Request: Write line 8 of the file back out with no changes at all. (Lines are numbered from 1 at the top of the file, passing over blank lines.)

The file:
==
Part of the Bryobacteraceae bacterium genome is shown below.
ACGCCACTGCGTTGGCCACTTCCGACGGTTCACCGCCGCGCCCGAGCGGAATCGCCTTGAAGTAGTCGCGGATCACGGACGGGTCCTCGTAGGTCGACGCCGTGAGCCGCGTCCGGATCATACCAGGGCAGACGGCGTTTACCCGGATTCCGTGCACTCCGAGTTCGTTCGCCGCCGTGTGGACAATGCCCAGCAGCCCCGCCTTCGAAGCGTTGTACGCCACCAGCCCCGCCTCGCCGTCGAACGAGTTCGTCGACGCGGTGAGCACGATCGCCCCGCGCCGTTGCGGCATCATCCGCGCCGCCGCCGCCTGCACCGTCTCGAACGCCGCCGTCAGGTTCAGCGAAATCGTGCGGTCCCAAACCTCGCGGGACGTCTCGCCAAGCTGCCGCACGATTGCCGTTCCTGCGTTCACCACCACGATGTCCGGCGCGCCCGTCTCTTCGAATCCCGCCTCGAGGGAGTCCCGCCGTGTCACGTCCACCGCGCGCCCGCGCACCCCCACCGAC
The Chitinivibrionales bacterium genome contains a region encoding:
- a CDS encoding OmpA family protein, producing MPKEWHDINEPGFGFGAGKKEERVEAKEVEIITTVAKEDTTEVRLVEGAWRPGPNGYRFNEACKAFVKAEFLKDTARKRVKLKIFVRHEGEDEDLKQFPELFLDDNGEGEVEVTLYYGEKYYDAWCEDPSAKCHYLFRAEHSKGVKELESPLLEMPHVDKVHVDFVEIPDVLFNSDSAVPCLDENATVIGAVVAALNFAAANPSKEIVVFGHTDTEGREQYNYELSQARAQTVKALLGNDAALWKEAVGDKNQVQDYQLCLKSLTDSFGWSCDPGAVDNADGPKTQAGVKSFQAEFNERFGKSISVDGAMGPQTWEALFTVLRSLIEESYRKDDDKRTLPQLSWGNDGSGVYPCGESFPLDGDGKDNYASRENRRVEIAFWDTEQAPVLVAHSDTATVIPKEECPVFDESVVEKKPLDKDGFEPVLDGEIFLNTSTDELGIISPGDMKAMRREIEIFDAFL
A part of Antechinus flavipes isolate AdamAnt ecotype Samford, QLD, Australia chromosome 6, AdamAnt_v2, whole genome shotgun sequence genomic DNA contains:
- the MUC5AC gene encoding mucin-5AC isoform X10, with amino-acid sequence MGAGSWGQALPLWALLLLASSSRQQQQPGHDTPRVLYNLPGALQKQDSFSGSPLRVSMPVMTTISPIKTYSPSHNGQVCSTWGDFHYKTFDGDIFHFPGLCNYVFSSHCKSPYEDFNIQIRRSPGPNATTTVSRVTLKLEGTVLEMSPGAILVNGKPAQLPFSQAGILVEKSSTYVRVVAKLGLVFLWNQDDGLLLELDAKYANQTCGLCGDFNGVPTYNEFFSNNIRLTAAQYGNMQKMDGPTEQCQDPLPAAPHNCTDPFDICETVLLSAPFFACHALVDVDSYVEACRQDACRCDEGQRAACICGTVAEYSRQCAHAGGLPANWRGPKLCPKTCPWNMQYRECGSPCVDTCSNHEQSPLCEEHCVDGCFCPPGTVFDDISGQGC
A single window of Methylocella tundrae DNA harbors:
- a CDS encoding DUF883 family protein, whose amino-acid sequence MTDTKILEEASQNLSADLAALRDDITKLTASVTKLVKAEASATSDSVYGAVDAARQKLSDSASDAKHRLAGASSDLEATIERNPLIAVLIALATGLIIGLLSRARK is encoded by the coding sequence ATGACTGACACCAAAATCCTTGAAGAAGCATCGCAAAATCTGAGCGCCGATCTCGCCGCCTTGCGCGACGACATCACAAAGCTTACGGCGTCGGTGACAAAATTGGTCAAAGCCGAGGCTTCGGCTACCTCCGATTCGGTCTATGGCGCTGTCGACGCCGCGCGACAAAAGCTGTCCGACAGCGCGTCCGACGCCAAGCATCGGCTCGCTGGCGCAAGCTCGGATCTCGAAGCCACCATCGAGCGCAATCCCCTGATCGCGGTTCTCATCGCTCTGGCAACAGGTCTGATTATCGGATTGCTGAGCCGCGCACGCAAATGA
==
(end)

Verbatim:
- a CDS encoding DUF883 family protein, whose amino-acid sequence MTDTKILEEASQNLSADLAALRDDITKLTASVTKLVKAEASATSDSVYGAVDAARQKLSDSASDAKHRLAGASSDLEATIERNPLIAVLIALATGLIIGLLSRARK is encoded by the coding sequence ATGACTGACACCAAAATCCTTGAAGAAGCATCGCAAAATCTGAGCGCCGATCTCGCCGCCTTGCGCGACGACATCACAAAGCTTACGGCGTCGGTGACAAAATTGGTCAAAGCCGAGGCTTCGGCTACCTCCGATTCGGTCTATGGCGCTGTCGACGCCGCGCGACAAAAGCTGTCCGACAGCGCGTCCGACGCCAAGCATCGGCTCGCTGGCGCAAGCTCGGATCTCGAAGCCACCATCGAGCGCAATCCCCTGATCGCGGTTCTCATCGCTCTGGCAACAGGTCTGATTATCGGATTGCTGAGCCGCGCACGCAAATGA